After 84 Years, the World’s Happiest Employee Just Shared 3 Easy Rules to Learn to Love Your Work

After 84 Years, the World’s Happiest Employee Just Shared 3 Easy Rules to Learn to Love Your Work

Many of us think about happiness as something we enjoy in the evenings or on the weekends.

In short, we go to work and then we’re happy outside of work.

But happiness is at work is not just possible, it’s very important. Most of us spend a lot of time working and so if we can enjoy even just some of that time then we can significantly increase our happiness and quality of life. Further, if we can bring happiness to work we’ll ultimately perform better at work which creates more achievement and satisfaction and more.

So, check out this great article by Bill Murphy for some happiness tips from an expert …

Want to find joy at work? Here’s a hard-won insight into how. Three insights, actually.

First, we have to set the context. Our story is modern, but it starts a long time ago: back in 1938.

Our hero was just 14 years old. It was the middle of the Great Depression. His mother told him it was time to find a job and help support the family.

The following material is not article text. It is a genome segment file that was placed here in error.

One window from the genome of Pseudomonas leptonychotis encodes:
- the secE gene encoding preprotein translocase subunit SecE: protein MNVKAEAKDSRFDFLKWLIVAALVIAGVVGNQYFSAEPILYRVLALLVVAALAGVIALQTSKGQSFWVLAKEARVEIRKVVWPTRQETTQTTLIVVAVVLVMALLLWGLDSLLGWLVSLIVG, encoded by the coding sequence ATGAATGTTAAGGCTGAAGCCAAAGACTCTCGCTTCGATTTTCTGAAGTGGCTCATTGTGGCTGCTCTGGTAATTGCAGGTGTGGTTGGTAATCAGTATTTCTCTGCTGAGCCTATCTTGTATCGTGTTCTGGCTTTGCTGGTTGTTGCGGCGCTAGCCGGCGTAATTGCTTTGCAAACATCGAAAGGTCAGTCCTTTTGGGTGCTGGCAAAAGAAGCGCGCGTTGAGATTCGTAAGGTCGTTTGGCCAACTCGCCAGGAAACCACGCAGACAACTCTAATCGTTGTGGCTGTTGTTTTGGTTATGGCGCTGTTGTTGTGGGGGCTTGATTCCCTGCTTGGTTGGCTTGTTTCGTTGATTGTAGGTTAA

He got one: shipping assistant at a company called Industrias Renaux S.A. He was happy to have the position.

He stayed.

  • Through World War II, he stayed. (He was promoted to a sales role.)
  • Through the Cold War, he stayed. (He became a sales manager.)
  • Through political upheaval and social change, he stayed. (He traveled farther and sold more than he ever might have imagined.)
  • Through the Space Age and the dawn of the Internet, he stayed.

Believe it or not, he’s still there.

Last week, the Guinness Book of World Records announced that Walter Orthmann, age 100, who has been working without interruption for the same company for just over 84 years, has set a new record for the longest tenure at a single business.

Let me make sure we didn’t miss the number: 84 years! And, the record he broke? It was also Orthmann’s, certified a few years back.

(Apparently if you keep going once you have a record like this, you can recertify every now and again to add to your streak.)

Regardless — whether it’s 80 years or 84 or however many it will be before Orthmann finally takes a break — what would make one person stay with the same company so long? 

Especially now, in the midst of what we call the Great Resignation, with millions of people leaving their work each month (4.5 million last month, alone), what makes someone stay with a single firm for decades?

According to Orthmann, it came down to three simple things …

… keep reading the full & original article HERE